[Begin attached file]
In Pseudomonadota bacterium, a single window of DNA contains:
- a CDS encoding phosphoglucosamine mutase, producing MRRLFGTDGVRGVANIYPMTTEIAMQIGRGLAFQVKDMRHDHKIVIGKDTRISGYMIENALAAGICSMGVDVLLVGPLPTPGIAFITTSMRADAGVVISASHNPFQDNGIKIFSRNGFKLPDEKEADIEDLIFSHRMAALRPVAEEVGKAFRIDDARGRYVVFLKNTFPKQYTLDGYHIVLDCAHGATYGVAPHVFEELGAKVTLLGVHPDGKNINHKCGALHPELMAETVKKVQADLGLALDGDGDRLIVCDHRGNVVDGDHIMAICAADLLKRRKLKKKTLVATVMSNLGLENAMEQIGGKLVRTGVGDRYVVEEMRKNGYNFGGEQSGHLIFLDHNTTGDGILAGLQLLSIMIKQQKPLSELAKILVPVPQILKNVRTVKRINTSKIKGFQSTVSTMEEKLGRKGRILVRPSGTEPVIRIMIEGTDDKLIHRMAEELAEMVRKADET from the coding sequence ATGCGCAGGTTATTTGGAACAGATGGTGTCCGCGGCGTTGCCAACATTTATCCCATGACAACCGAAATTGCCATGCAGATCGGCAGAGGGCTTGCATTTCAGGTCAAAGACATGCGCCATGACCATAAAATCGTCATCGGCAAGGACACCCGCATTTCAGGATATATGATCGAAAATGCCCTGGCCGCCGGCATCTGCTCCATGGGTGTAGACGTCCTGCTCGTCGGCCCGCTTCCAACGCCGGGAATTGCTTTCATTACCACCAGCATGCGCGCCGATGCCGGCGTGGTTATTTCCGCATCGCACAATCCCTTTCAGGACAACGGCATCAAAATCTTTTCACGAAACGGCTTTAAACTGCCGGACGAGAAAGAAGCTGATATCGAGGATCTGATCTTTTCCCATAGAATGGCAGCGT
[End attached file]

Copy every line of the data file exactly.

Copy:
In Pseudomonadota bacterium, a single window of DNA contains:
- a CDS encoding phosphoglucosamine mutase, producing MRRLFGTDGVRGVANIYPMTTEIAMQIGRGLAFQVKDMRHDHKIVIGKDTRISGYMIENALAAGICSMGVDVLLVGPLPTPGIAFITTSMRADAGVVISASHNPFQDNGIKIFSRNGFKLPDEKEADIEDLIFSHRMAALRPVAEEVGKAFRIDDARGRYVVFLKNTFPKQYTLDGYHIVLDCAHGATYGVAPHVFEELGAKVTLLGVHPDGKNINHKCGALHPELMAETVKKVQADLGLALDGDGDRLIVCDHRGNVVDGDHIMAICAADLLKRRKLKKKTLVATVMSNLGLENAMEQIGGKLVRTGVGDRYVVEEMRKNGYNFGGEQSGHLIFLDHNTTGDGILAGLQLLSIMIKQQKPLSELAKILVPVPQILKNVRTVKRINTSKIKGFQSTVSTMEEKLGRKGRILVRPSGTEPVIRIMIEGTDDKLIHRMAEELAEMVRKADET from the coding sequence ATGCGCAGGTTATTTGGAACAGATGGTGTCCGCGGCGTTGCCAACATTTATCCCATGACAACCGAAATTGCCATGCAGATCGGCAGAGGGCTTGCATTTCAGGTCAAAGACATGCGCCATGACCATAAAATCGTCATCGGCAAGGACACCCGCATTTCAGGATATATGATCGAAAATGCCCTGGCCGCCGGCATCTGCTCCATGGGTGTAGACGTCCTGCTCGTCGGCCCGCTTCCAACGCCGGGAATTGCTTTCATTACCACCAGCATGCGCGCCGATGCCGGCGTGGTTATTTCCGCATCGCACAATCCCTTTCAGGACAACGGCATCAAAATCTTTTCACGAAACGGCTTTAAACTGCCGGACGAGAAAGAAGCTGATATCGAGGATCTGATCTTTTCCCATAGAATGGCAGCGT